by Jim Powell


I'm picking her up at her parents' house out in the snowy farmland, knowing I will get laid, my first time. Knock on the door and little brother answers, looks up at me through the storm glass. He gives me a twisted little smile and nods me inside where a TV's singing out the welcome medley to The Wonderful World of Disney. Sunday night, seven-thirty.

"Terry's upstairs getting ready," her mother says as she hangs my heavy jacket on a coat rack. "You met her at Marcia's party, Joe? Did you have a nice Christmas? Go sit down. Root beer or lemonade?" she says, then heads off down a hallway and my nerves settle.

Their Christmas tree glows in the otherwise dark dining room. In the living room, father in his big stuffed recliner nods at me with a tight smile. I sit on the end of the couch away from the kid. Dad leans forward and holds out a bowl. "Popcorn?" he asks. "We're going to watch Disney." Tinker Bell makes the fireworks explode on the TV screen over the Magic Kingdom's turreted castle.

No defenses here, just the isolated comfort of farm living. He's wearing a plaid flannel shirt and a brown wool vest, those slippers with the furry lining. Does he know his daughter is easy? His furrowed face holds seeds of country wisdom, not worldly knowledge.

An ad comes on the TV with cartoon ballerinas and the little boy bounces the couch then reaches for a handful of popcorn. He nods at me, tries to connect. "You like my sister?" he asks. "Girls—yuck!" Was I ever like him—wanting to be the center of everyone's attention?

"Be polite, Brian," his father says, speaking around me. "Your sister is popular." He smiles. "You're the oddball, buddy."

I wait for him to say something like, 'you'll like girls soon enough'—the kid's eight or nine—but no such male bonding is forthcoming. Dad bends his small mouth in apology, but there's a kind of sizing me up. Has he reminded himself what 'popular' might really mean? Did guys like this ever get any before they got married? I know lots of farm boys and they're plenty ready to stud.

The kid glares at me as if I'm to blame for him getting the lecture. He chomps down more popcorn and slurps his root beer. Mother brings a pitcher of lemonade, pours a glass for me, fills the dad's, leaves again. A summer drink in winter, I think, anxious to get to the booze, Southern Comfort at Terry's request. Rounded it up from a friend's older brother who's loaning me his apartment. He gave me some tips on Terry—"kiss her neck, man, and all will be yours." Does the mother, flowing around in her slippers, her round hips rolling beneath her house dress, have a sweet spot, too?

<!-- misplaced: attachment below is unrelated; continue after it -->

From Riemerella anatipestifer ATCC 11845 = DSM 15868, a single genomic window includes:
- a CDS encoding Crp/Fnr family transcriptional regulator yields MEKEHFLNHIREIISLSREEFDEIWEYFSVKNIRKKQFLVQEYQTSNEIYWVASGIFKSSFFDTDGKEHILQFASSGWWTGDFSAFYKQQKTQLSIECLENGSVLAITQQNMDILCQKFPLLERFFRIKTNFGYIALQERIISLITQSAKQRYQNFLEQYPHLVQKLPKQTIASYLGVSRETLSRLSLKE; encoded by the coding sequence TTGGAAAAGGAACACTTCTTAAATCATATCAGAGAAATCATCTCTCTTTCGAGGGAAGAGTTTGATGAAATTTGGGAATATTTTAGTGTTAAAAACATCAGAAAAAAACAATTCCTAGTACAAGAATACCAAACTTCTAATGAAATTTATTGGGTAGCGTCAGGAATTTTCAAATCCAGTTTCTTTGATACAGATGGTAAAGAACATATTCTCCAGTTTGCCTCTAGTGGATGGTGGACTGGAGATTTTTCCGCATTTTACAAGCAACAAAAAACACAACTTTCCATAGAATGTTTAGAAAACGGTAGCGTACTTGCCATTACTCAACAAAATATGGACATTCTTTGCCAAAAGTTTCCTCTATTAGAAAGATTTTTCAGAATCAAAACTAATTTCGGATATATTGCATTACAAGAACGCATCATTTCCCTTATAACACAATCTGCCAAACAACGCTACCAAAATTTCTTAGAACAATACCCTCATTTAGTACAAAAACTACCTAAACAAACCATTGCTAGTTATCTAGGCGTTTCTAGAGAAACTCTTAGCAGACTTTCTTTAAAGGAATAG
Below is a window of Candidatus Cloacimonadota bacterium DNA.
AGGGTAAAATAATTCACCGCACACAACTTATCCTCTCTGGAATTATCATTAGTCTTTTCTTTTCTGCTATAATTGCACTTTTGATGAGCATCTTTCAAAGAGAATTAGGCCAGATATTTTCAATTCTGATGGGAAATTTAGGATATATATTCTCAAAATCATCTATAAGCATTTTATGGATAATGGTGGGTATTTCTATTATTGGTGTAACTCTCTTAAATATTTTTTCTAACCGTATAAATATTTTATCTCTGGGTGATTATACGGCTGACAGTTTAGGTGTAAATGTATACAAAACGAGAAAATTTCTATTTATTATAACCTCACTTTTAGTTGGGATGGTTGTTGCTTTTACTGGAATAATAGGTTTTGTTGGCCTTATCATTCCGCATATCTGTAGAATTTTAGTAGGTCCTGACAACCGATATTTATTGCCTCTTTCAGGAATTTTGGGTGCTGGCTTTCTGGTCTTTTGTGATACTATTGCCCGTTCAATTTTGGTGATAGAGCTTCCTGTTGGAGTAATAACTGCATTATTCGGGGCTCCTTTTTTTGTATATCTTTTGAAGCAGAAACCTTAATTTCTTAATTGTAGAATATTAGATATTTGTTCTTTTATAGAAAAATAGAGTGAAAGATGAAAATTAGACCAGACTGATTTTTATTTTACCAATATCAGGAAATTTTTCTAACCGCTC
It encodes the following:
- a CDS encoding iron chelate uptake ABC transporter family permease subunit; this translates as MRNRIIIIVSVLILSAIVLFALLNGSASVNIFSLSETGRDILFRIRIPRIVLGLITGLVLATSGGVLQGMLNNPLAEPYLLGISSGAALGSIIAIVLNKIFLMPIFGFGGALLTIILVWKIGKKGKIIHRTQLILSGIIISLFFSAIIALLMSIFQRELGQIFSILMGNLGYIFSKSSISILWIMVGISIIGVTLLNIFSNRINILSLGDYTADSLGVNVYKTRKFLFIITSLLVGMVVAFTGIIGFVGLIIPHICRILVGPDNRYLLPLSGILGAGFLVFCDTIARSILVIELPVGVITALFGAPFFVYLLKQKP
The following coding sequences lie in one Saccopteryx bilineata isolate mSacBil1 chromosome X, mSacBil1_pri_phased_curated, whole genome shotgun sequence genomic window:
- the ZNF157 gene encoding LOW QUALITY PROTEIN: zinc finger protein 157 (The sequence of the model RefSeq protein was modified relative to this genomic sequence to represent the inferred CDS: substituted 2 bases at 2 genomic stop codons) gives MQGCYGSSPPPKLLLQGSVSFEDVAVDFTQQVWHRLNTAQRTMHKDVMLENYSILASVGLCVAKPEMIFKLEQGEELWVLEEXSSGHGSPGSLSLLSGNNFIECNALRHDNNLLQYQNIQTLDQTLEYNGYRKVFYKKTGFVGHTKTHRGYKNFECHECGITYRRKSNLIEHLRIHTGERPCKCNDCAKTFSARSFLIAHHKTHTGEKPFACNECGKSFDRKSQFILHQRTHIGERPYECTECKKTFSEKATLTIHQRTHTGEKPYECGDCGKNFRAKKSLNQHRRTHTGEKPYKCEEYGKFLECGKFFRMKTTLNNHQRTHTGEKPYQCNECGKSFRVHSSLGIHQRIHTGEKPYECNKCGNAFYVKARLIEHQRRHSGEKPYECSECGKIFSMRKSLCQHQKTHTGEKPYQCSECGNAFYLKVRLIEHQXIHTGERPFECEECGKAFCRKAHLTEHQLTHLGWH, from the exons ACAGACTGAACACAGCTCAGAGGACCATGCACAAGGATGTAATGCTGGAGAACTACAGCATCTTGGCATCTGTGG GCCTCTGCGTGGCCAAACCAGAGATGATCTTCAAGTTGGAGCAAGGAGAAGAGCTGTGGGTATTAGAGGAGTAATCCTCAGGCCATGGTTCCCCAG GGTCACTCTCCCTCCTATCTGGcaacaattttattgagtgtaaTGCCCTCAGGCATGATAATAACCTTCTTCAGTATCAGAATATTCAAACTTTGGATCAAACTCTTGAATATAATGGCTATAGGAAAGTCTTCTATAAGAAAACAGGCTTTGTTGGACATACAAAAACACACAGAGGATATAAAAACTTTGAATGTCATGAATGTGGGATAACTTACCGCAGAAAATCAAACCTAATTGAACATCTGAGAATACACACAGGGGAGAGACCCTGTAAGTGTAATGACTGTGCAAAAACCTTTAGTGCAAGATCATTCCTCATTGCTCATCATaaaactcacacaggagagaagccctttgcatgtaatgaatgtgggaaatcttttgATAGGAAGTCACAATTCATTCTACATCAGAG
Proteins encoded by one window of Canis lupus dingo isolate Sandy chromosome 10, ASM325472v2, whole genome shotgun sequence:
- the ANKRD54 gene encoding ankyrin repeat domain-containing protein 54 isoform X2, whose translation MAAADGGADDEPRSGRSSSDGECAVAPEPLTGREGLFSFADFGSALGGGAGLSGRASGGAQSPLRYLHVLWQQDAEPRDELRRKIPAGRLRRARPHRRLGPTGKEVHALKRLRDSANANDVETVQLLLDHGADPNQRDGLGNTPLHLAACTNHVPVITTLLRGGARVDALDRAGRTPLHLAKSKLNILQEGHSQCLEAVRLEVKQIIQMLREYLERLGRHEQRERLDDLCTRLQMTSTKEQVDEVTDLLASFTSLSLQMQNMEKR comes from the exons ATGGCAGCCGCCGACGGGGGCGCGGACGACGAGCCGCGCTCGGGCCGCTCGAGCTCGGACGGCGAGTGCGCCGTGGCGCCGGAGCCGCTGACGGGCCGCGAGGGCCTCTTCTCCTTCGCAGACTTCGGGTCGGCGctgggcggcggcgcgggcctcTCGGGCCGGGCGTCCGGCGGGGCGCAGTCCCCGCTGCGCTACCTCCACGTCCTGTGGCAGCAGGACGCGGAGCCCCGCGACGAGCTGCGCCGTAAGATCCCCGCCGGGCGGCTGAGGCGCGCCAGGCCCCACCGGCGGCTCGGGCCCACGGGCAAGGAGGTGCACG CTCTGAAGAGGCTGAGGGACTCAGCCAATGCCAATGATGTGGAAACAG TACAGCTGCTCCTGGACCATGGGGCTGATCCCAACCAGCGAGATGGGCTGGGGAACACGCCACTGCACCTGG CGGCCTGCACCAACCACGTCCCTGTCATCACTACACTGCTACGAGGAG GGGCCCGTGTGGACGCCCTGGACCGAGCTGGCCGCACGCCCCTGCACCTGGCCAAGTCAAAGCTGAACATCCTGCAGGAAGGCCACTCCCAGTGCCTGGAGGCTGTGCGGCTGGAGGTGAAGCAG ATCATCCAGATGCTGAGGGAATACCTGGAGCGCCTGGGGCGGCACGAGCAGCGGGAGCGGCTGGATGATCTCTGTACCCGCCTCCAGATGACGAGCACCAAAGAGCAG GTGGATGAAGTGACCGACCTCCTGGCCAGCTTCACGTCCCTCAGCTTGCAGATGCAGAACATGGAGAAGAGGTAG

Dad catches me following her movements but seems almost flattered as he watches her himself. They have two other kids, a boy and a girl both in college like me, but I'm an only child. Terry's a high school senior. The boy must be an afterthought.

The Disney episode comes back on and I settle back, wondering what's keeping Terry so long. I sip the tart lemonade. It's Babes in Toyland, a movie I was too old for even when it came out years ago, despite Annette Funicello with her fantasy breasts in the major role as Mary Quite Contrary. Says the kid, "We watched the first part last week. It's pretty weird." He looks at me as if we might become friends, squirms on the couch and shakes his head in dramatic yeses.

I hear footsteps gallop on the stairs, and father chuckles just as Terry pops into the room. Is he laughing at the goofy costumes on the screen—and sheep!—or Terry's joyful entrance? She likes attention, a girl just this side of cute and a few pounds overweight, but the plumpness improves her chest, and that I know I like. She's got a funny kind of mouth, small with uneven lips always a little twisted. I hear she does nice things with it, but will I know if it's really good? First time for that, too. I feel about as green as the kid.

The smile and wink she gives me should surely signal trouble to dad, but what could he do about it anyway? So he focuses on the TV, pointing out classic fairy tale references the kid may have forgotten. It occurs to me that TV has replaced fairy tales. I think that's a pretty smart thought, my brains hopefully one of the reasons Terry's happy to please me. That plus of course I'm good-looking in a budding, long-haired hippie kind of way, a disturbing quality to fathers, including my own who lets me know it. Plus I went to high school one town over, surely making me a suspect stranger. But her dad doesn't seem to care. Terry sits down next to me and leans her shoulder against mine. "Daddy, Joe goes to Purdue," she says, almost cooing. "He's friends with Marcia Bowman, so he comes highly recommended." Marcia's a girl from a neighboring family whose brother knew what I needed.